Unfortunately, these twin debates have produced heat, but not light, and for much the same reason. Simply put, in the United States the terms "religious liberty" and "secularism" don't mean what their appropriators think they mean. Our First Amendment protections provide a shield from government interference with the practice of our own faiths, not a sword to prevent others from the exercise of speech and religion we might find offensive. And in the uniquely American context, "secularism" is not a spiritual philosophy embracing atheism or godlessness, but a political creed which recognizes that the separation of church and state is the surest protector of true religious liberty for all. As our religious diversity increases in the years to come, reclaiming these finest of American traditions will become even more important.

Continue reading below to see why.

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Sun May 03, 2015 at 06:00 AM PDT

On 'riots' and roots

by Denise Oliver Velez

Langston Hughes' poem, "Harlem" has been floating around in my head, as I watch footage from Baltimore.
What happens to a dream deferred?
Does it dry up
like a raisin in the sun?
Or fester like a sore--
And then run?
Does it stink like rotten meat?
Or crust and sugar over--
like a syrupy sweet?

Maybe it just sags
like a heavy load.

Or does it explode?

We are watching one of those periodic explosions, which will continue until America gives itself a root canal, lances the boil or abscess, and addresses the cause of our national dis-ease of racism and xenophobia, while trying to put a compress on the symptoms.

Let us not forget that segregated housing was one of the main issues addressed in Lorraine Hansberry's  "A Raisin in the Sun," title taken from the Hughes poem, which I discussed in "The Hansberrys, and Housing Dreams Deferred."

For almost every "riot" sparked by either white vigilante destruction of stable black and brown towns and communities, or by police murder of civilians or leaders, there is the story of economic frustration, racism, and planned racial segregation.  

Follow me below the fold into "The Ghetto."

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Grand Canyon
Nicholas Kristof reminds us that the structure of our economy is not an inevitable outcome. It's a choice.
The eruptions in Baltimore have been tied, in complex ways, to frustrations at American inequality, and a new measure of the economic gaps arrived earlier this year:

It turns out that the Wall Street bonus pool in 2014 was roughly twice the total annual earnings of all Americans working full time at the federal minimum wage.

I'm going to pause here to let that sink in. The bonus pool, not the salaries of everyone on Wall Street, but just the bonus pool of a few people in a single city, working at tasks most of us could not name and few of us would miss, exceeded the total income of everyone across the nation who waited on you at a restaurant, who picked up your trash and recycling, who stocked the shelves in your grocery, and a hundred other daily things that you would most certainly notice if they were to vanish.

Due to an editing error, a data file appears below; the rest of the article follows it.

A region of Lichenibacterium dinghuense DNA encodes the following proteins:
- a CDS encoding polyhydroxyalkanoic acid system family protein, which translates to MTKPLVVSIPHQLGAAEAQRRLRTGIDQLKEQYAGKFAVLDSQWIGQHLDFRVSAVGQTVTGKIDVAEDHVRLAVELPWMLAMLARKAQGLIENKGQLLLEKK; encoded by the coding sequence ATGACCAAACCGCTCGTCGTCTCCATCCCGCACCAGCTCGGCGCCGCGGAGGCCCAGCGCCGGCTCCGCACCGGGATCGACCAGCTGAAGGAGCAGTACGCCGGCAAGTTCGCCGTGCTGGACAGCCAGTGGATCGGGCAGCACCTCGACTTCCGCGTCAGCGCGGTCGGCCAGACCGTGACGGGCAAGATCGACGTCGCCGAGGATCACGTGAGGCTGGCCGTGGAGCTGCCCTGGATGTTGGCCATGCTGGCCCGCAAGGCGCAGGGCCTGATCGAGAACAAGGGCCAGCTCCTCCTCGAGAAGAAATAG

We've been walloped with staggering statistics like this long enough that although this used to be a Democratic issue, Republicans are now speaking up. “The United States is beset by a crisis in inequality,” warned Senator Mike Lee of Utah, a Republican with Tea Party support (although he added that his concern is gaps in opportunity, not wealth).
Yet another ridiculous Republican rephrasing (RRR) of income inequality. This RRR is almost as good as the old saw that the real problem is that the rich are paying too much in tax, while lazy poor people pay too little. Which causes income inequality...to...not be as big as it should be?
We as a nation have chosen to prioritize tax shelters over minimum wages, subsidies for private jets over robust services for children to break the cycle of poverty. And the political conversation is often not about free rides by corporations, but about free rides by the impoverished.

Kansas’ Legislature is so concerned with this that it recently banned those receiving government assistance from, among other things, spending welfare funds on cruise ships (there is, of course, no indication that this was a problem). Will Kansas next address the risk that food stamps are spent on caviar and truffles? We all know that public money is better used to subsidize tax-deductible business meals by executives at fancy restaurants.

Well, Missouri already took care of that caviar business. In fact, the Missouri bill would keep people from using food stamps on any fancy sea food, like say Mrs. Paul's Fish Sticks.

But the point here is this is all political. A yawning income chasm is not a given. It's something we've created through a thousand paper cuts.

Come on in. Let's see what other punditry is afoot.

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Sat May 02, 2015 at 09:00 PM PDT

Sunday Talk: Scorching #HotTakes

by Silly Rabbit

Given that the Apocalypse is coming, we'll probably never really know whether Freddie Gray got away with murdering himself and framing six of Baltimore's finest in the process, as is suggested by a recent Washington Post article.

For, to paraphrase Iraq War mastermind Donald Rumsfeld, "There are known knowns, and known unknowns; and there are also unknown unknowns."

Now, all that being said, after staying at a Holiday Inn Express last night, I know that I know this:

If it weren't for gay marriage; minority voting; Planned Parenthood; anchor babies; food stamps; the international so-called "global warming" conspiracy; unrighteous judges; Democrat [sic] witch hunts; the genetic inferiority of blacks; daddy issues; and our modern society's lack of morals, we wouldn't even be having this discussion right now.

#ThanksObama